Last week was a tough one for conservatives. In the course of two days, the US Supreme Court upheld a major part of the Affordable Care Act and effectively legalized same-sex marriage. Sen. Ted Cruz (R-Texas) called it “some of the darkest 24 hours in our nation’s history,” and he’s not going to take it lying down. The presidential candidate and former Supreme Court clerk says he is proposing a constitutional amendment that would force Supreme Court justices to face retention elections.
“[S]adly, the Court’s hubris and thirst for power have reached unprecedented levels. And that calls for meaningful action, lest Congress be guilty of acquiescing to this assault on the rule of law,” Cruz wrote in the National Review after the court’s Friday ruling on same-sex marriage. “And if Congress will not act, passing the constitutional amendments needed to correct this lawlessness, then the movement from the people for an Article V Convention of the States—to propose the amendments directly—will grow stronger and stronger.”
Cruz’s plan calls for the justices to face retention elections beginning with the second national election after their appointment, and every eight years after that. “Those justices deemed unfit for retention by both a majority of the American people as a whole and by majorities of the electorates in at least half of the 50 states will be removed from office and disqualified from future service on the Court,” Cruz wrote.
In defending his plan, Cruz wrote that 20 states already have judicial retention elections. What he didn’t mention was that many of those states have taken steps to compensate for a major problem that tends to arise when judges’ jobs get politicized. Of the 39 states that have some form of judicial elections (whether retention or otherwise), 30 have bans on judges personally soliciting donors for money to avoid conflicts of interest. Those bans were recently upheld by the Supreme Court itself, which ruled in April in Williams-Yulee v. the Florida Bar that states can legally prohibit judicial candidates from directly soliciting money. Why?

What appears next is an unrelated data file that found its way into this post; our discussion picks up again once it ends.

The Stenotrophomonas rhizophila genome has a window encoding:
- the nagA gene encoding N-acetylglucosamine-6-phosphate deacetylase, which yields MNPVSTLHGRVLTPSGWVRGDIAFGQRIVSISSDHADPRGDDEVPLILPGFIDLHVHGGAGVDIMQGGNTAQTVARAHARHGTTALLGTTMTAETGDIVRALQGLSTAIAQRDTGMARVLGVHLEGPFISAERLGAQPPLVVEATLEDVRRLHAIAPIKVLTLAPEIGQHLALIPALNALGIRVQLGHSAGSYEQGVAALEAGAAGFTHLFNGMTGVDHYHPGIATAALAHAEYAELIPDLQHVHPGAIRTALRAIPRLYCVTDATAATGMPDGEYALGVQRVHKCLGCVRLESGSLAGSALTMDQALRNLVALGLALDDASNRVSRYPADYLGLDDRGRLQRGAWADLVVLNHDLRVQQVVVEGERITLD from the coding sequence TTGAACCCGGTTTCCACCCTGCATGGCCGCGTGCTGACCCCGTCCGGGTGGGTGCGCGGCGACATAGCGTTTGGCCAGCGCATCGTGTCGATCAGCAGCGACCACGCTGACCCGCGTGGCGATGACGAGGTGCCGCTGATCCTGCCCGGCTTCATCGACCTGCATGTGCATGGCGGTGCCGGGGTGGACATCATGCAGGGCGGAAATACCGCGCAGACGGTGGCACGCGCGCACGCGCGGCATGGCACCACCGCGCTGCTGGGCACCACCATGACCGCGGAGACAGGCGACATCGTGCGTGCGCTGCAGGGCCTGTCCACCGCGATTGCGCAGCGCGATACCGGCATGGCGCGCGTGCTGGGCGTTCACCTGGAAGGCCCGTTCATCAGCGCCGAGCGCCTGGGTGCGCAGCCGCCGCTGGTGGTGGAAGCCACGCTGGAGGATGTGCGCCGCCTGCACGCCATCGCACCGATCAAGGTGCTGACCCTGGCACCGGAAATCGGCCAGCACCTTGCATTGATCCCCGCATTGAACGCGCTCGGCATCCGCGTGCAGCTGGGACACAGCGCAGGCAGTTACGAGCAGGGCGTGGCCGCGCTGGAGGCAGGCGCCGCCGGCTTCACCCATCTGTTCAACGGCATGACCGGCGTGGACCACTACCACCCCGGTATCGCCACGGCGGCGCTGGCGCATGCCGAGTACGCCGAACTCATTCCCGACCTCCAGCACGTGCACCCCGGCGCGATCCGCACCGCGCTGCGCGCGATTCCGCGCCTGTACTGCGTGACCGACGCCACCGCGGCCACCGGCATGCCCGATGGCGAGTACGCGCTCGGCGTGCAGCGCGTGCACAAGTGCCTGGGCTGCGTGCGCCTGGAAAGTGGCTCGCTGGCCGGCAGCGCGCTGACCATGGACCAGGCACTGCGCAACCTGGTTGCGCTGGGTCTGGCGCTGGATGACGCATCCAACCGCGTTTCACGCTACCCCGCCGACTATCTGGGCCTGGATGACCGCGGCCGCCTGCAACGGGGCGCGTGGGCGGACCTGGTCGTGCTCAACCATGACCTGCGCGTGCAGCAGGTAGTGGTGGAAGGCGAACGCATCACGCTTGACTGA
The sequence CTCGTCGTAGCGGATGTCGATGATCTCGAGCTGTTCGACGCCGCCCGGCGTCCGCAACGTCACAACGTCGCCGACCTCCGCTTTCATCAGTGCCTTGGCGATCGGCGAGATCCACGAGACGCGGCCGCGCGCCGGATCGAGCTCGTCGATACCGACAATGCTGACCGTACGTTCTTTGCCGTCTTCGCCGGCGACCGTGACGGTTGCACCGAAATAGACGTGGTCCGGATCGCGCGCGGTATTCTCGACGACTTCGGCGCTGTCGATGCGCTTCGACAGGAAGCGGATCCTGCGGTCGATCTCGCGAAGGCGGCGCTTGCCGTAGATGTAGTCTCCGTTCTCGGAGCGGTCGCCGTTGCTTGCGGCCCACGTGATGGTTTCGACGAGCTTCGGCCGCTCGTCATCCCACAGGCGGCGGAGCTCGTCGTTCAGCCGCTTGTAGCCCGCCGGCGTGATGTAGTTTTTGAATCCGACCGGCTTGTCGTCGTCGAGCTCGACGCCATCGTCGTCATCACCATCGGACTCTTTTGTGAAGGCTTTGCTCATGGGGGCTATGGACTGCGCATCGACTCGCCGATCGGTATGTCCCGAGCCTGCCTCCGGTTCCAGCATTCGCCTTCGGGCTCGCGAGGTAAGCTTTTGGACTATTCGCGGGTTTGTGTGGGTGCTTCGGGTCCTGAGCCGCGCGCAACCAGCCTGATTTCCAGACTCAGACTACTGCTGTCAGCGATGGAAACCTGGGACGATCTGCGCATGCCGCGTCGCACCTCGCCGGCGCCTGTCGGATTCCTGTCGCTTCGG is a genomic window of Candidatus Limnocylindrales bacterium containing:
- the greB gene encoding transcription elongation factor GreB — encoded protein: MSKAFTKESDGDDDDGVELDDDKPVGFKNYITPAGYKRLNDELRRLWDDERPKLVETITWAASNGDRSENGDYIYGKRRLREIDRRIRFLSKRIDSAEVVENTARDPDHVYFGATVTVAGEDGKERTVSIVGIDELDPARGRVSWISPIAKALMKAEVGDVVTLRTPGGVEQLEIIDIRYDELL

“Judges are not politicians, even when they come to the bench by way of the ballot,” Chief Justice John Roberts wrote in the court’s 5-4 majority opinion in Yulee.
And there’s a good reason for Roberts’ reluctance to lump judges in with other politicians. In writing about the Yulee decision in April, Mother Jones reported:
[J]udicial elections have quietly become a major battleground in American politics over the last decade. State judicial candidates raised a combined $83 million in the 1990s, a total that was surpassed by roughly $30 million in the 2011-12 election cycle. More than $200 million has been donated to state supreme court candidates since 2000, and independent (and often unaccountable) spending on state judicial races has increased nearly sevenfold in that same time. Sue Bell Cobb, the retired chief justice of the Alabama Supreme Court, recently likened judicial elections to “legalized extortion.”
A major problem with all of this money is that more and more of it is independent and unaccountable spending, some of which comes from people who appear before the very judges they’re donating to. Even when judges don’t actively fundraise, outside groups pour funds into attack ads, putting money at the center of what was once a fairly sleepy and restrained electoral process. And that’s just on the state level. Imagine the national campaigns to retain (or unseat) Antonin Scalia or Ruth Bader Ginsburg.
“If the justices themselves couldn’t raise the money, who would step forward to [run] campaign contributions?” asks Liz Seaton, the campaign deputy executive director of judicial watchdog group Justice at Stake. “Why? And to what end?”
Seaton says political attacks on the Supreme Court after controversial decisions aren’t new, and that the Founding Fathers gave federal judges lifetime tenure to protect them from exactly the kind of political pressure Cruz is hoping to apply.
“What kind of political campaigning and spending would there be if such a system would be put in place?” Seaton asks. “It’s just hard to imagine just how much that would blow the system out of the water.”